A review of the strategy is planned for 2026.
How have EV advocates responded to the National Electric Vehicle Strategy?
The announcement has been welcomed by advocates for electric vehicles.
“There’s clearly the willingness from both the community and the industry to fix Fuel Efficiency Standards and get it right as soon as possible, to bring more clean car choices for all Australians,” clean transport campaigner for Solar Citizens Ajaya Haikerwal said in a statement.
“Australia is already at the back of the global queue when it comes to access to electric vehicles – we’ve become a dumping ground for crappy, inefficient vehicles that aren’t accepted in other countries. We need to join the same queue as the rest of the world, but there’s no point joining at the back, or we’ll simply end up in the same predicament we’ve been in for the past decade.”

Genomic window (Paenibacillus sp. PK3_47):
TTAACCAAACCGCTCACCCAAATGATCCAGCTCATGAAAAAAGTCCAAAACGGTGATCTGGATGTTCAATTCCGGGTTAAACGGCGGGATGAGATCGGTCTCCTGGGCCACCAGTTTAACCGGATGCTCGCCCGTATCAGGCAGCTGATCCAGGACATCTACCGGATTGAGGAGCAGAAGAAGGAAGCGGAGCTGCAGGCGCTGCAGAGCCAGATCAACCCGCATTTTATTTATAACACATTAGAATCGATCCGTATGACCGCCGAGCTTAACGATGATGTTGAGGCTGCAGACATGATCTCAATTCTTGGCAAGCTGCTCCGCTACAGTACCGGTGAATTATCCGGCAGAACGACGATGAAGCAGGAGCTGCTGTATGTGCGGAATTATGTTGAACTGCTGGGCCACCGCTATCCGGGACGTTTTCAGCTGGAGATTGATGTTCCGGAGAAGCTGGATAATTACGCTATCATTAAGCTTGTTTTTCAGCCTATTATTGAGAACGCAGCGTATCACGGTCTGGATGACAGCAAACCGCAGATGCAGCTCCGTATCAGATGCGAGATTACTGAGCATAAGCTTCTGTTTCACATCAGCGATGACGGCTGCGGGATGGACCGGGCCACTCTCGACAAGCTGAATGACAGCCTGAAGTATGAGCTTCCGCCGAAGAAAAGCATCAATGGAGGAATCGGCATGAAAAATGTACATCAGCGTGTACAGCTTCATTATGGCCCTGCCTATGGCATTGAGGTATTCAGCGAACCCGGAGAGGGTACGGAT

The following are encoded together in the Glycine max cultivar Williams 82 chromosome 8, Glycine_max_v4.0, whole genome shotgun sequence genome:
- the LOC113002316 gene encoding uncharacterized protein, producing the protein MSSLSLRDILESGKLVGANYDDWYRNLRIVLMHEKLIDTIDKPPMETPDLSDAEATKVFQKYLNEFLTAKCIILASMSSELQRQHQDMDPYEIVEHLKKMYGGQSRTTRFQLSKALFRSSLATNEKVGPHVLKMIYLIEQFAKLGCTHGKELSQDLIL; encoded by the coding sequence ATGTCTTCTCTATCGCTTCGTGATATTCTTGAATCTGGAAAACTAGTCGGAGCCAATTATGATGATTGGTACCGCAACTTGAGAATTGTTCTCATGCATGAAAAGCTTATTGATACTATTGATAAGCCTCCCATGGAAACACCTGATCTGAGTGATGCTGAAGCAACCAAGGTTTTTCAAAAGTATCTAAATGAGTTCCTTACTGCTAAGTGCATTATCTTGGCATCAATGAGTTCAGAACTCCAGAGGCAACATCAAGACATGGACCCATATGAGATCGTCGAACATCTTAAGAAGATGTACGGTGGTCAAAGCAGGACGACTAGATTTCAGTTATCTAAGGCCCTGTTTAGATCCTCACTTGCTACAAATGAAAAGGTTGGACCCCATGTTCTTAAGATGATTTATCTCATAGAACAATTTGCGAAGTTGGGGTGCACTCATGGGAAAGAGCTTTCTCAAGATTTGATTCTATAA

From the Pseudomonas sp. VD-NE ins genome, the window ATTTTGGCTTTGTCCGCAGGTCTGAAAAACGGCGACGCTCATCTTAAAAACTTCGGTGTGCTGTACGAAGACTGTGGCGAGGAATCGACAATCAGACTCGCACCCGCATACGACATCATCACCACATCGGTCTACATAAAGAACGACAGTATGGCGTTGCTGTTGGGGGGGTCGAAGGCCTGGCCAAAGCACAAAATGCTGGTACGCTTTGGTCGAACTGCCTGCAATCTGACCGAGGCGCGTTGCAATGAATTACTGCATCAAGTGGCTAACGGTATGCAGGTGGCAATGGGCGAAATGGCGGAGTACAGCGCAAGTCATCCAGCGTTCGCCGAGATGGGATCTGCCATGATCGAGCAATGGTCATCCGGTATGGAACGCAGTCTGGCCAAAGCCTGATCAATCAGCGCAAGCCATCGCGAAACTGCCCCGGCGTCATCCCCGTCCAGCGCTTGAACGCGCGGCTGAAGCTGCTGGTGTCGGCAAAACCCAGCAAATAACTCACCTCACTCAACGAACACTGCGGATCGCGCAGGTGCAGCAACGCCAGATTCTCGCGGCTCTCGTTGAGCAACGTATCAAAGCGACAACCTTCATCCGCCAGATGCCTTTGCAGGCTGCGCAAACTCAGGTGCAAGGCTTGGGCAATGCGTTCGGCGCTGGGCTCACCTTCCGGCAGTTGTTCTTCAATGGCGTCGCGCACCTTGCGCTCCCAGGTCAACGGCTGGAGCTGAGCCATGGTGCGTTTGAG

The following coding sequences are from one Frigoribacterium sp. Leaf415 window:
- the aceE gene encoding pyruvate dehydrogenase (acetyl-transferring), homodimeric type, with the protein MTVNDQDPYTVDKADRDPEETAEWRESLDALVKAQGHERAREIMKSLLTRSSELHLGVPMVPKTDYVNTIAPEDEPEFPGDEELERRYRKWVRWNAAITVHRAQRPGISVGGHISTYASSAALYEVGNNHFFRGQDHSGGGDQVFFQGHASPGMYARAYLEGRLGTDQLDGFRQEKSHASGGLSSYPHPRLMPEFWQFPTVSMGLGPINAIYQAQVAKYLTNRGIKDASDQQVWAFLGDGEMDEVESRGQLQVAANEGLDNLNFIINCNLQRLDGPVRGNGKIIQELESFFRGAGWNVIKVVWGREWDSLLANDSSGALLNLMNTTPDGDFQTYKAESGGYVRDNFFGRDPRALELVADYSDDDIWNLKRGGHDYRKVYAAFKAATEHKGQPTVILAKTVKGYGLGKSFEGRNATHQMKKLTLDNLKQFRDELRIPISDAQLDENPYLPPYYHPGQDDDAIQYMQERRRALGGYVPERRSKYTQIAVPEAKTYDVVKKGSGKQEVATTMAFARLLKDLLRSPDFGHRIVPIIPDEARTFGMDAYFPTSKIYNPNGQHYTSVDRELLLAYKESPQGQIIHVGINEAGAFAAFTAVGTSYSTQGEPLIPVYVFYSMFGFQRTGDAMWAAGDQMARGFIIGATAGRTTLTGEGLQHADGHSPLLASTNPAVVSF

“The situation that we’re in today is that there are hundreds of thousands of Australians who are trying to buy electric vehicles but the supply isn’t there, and that’s because car companies … choose to sell those vehicles in other markets because they have those standards in place,” Electric Vehicle Council CEO Behyad Jafari said to the ABC.
“We are way behind the eight ball on this issue so it’s important that … we put [the standards] into place early.”
The federal government published 448 submissions to the National Electric Vehicle Strategy back in February, from anonymous comments to statements from large companies and advocacy groups.
Tesla wrote that a massive 75 per cent of the lithium and 40 per cent of the nickel in Tesla’s lithium-ion batteries around the world come from Australia, and that global decarbonisation of transport cannot be achieved unless Australian governments work with industries to expedite projects and mobilise capital, referring to the country’s massive lithium reserves.